When it comes to busting up state monopolies, reformers in China have been building a solid case.
Starting in 1993, China’s top power duo at the time, Jiang Zemin and Zhu Rongji, broke down the hold state-owned enterprises (SOEs) had on the economy. Millions of Chinese were laid off and the country’s “iron rice bowl” was smashed in the process. Much of that work was undone between 2003 and today. Then-president Hu Jintao revamped the power of the state in business, claiming the firms would drive China’s economy.
But after two decades of reform then revision, state firms may have provided all evidence China’s new administration needs for a comprehensive overhaul.
Chinese consumers have long been the loser at the expense of the state’s ability to set prices. SOEs lower the price of inputs and sell at above market prices. They pay little for natural resources such as land and also pay below-market interest rates on loans, a perk that essentially transfers China’s savings to the state.
Although state firms have a powerful position – their assets accounted for 62% of GDP in 2010 – they give little back to the economy. Between 2007 and 2009, 992 listed SOEs paid 10% in income tax, according to data from Beijing-based think tank Unirule. Privately held firms averaged 24%.
Seeking to get more money into the public purse, the government in 2007 ordered large SOEs to cough up between 5%-15% of profits to be transferred back into China’s economy. Little came of that. Most of the money paid out is handed over to the State-owned Assets Supervision and Administration Commission, or Sasac, and routinely reinvested into the state sector.
In short, state business have been slowly transferring public assets into their own pockets, with few stipulations on giving back to larger society. And they’re not even very good at it. The return on assets at non-financial SOEs fell to 2.5% in 2011, down from 5% a year earlier.
Yet there was a philosophy behind the state’s leaching and low returns. SOEs were supposed to pump profits into strategic sectors that the government had marked out for them, such as oil, telecoms, railways and construction. Hu’s administration said they would lead innovation and power the economy. It was, in theory at least, a benevolent monopoly that would give the people a return on public assets, which in China are vast.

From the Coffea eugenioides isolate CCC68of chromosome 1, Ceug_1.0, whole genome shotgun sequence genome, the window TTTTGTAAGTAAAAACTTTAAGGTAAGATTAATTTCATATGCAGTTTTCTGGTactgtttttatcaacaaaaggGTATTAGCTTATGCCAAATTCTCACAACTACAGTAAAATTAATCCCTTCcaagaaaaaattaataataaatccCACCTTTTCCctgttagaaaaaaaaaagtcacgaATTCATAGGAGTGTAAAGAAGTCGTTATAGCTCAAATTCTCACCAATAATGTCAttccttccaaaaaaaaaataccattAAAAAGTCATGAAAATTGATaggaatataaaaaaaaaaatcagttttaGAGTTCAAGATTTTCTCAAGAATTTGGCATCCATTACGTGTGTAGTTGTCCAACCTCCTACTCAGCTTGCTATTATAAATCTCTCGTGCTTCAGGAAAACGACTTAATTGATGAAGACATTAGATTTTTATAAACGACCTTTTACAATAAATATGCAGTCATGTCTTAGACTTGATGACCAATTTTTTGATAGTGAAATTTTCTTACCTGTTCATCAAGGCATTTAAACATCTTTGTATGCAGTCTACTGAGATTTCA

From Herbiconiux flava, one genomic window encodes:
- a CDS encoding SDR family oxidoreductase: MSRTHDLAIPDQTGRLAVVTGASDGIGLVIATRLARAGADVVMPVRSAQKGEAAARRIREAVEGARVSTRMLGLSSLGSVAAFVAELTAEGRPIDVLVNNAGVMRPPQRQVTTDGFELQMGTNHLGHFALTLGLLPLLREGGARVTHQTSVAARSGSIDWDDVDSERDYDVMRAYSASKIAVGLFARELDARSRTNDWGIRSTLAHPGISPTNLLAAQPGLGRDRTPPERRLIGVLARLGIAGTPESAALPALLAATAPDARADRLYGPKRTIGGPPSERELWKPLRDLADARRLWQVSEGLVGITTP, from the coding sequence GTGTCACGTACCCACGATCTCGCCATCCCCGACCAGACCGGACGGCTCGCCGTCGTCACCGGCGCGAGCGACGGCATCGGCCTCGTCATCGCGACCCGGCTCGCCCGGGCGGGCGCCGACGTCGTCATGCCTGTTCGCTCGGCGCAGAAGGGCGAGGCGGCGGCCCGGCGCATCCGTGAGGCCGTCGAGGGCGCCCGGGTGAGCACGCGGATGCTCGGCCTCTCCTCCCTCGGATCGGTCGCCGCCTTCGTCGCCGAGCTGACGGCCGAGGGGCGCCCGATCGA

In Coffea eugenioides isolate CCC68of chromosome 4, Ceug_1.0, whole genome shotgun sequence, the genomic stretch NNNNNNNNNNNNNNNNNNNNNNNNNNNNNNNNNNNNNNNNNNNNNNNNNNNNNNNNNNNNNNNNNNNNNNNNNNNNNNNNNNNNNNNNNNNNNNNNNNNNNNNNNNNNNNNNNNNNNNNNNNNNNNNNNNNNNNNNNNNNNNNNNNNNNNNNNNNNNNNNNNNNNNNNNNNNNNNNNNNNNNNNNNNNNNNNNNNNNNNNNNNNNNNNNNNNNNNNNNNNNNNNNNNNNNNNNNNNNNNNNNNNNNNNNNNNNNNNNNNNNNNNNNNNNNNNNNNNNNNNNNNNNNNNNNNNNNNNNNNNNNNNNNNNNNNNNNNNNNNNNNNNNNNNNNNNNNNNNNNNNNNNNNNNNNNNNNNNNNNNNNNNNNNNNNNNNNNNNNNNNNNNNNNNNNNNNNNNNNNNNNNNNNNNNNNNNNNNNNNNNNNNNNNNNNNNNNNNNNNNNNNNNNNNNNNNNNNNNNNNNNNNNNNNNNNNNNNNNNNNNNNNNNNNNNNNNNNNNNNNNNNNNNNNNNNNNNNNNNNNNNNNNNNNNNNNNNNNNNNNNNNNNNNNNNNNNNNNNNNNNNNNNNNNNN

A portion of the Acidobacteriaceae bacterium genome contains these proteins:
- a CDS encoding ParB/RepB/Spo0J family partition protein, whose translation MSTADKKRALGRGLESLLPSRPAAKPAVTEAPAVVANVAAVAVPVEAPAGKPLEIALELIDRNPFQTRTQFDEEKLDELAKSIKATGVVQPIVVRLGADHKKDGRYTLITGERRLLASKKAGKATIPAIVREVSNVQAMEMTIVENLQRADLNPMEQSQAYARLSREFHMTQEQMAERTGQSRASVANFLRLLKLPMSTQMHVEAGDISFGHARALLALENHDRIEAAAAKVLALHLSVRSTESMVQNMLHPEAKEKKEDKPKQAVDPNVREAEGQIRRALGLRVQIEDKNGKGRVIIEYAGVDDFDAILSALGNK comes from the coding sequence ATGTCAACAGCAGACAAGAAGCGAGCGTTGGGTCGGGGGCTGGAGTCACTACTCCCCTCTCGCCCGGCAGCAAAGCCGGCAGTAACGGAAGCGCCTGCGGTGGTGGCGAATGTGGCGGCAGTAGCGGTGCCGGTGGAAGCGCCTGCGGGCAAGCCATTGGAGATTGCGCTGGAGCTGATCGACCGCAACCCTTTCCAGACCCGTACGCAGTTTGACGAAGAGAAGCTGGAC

Still, the mammoth firms refused this as well. Since 2006, when the central government reasserted its commitment to consolidating SOE presence in certain key areas of the economy, incomes from these industries have declined. The profits SOEs generate from the long list of strategic sectors actually fell to 65% in 2010 from 76% in 2006, according to data from GK Dragonomics, a consultancy.
Instead, many state firms have been playing the property game, using their privileged hold on precious assets to leverage their positions in China’s booming real estate market. Despite the wealth of resources and competitive advantages bestowed upon them, SOEs have been set on easy gains.
“SOEs have proved much more interested in profiting from the real estate boom than in redoubling their investments in strategic industrial sectors that will help drive the country’s future growth,” Andrew Batson at Dragonomics wrote in a report a year ago.
It was nice while it lasted, but SOEs’ sloppy record of management is now front and center in the debate on weakening the state’s grip on business. The Third Plenum, a political meet of top leaders held last month, pledged to increase market forces in the economy while also boosting fair competition. The plenary session, led by president Xi Jinping and Premier Li Keqiang, also called on introducing outside shareholders into the companies, including from the private sector.
There won’t be a fire sale of SOE assets anytime soon. That would be a foolish route in light of the fact that the companies are worth so little to begin with. Plus, a Soviet-style selloff would only put what were once public assets into the hands of well-connected party members at rock-bottom prices.
Xi and Li will need to pick up where Jiang and Zhu left off more than a decade ago. Shutting down non-performing assets in the sector would be a start. Given the poor performance of state business, these reformers have a one-up position on those intent on maintaining the status quo.
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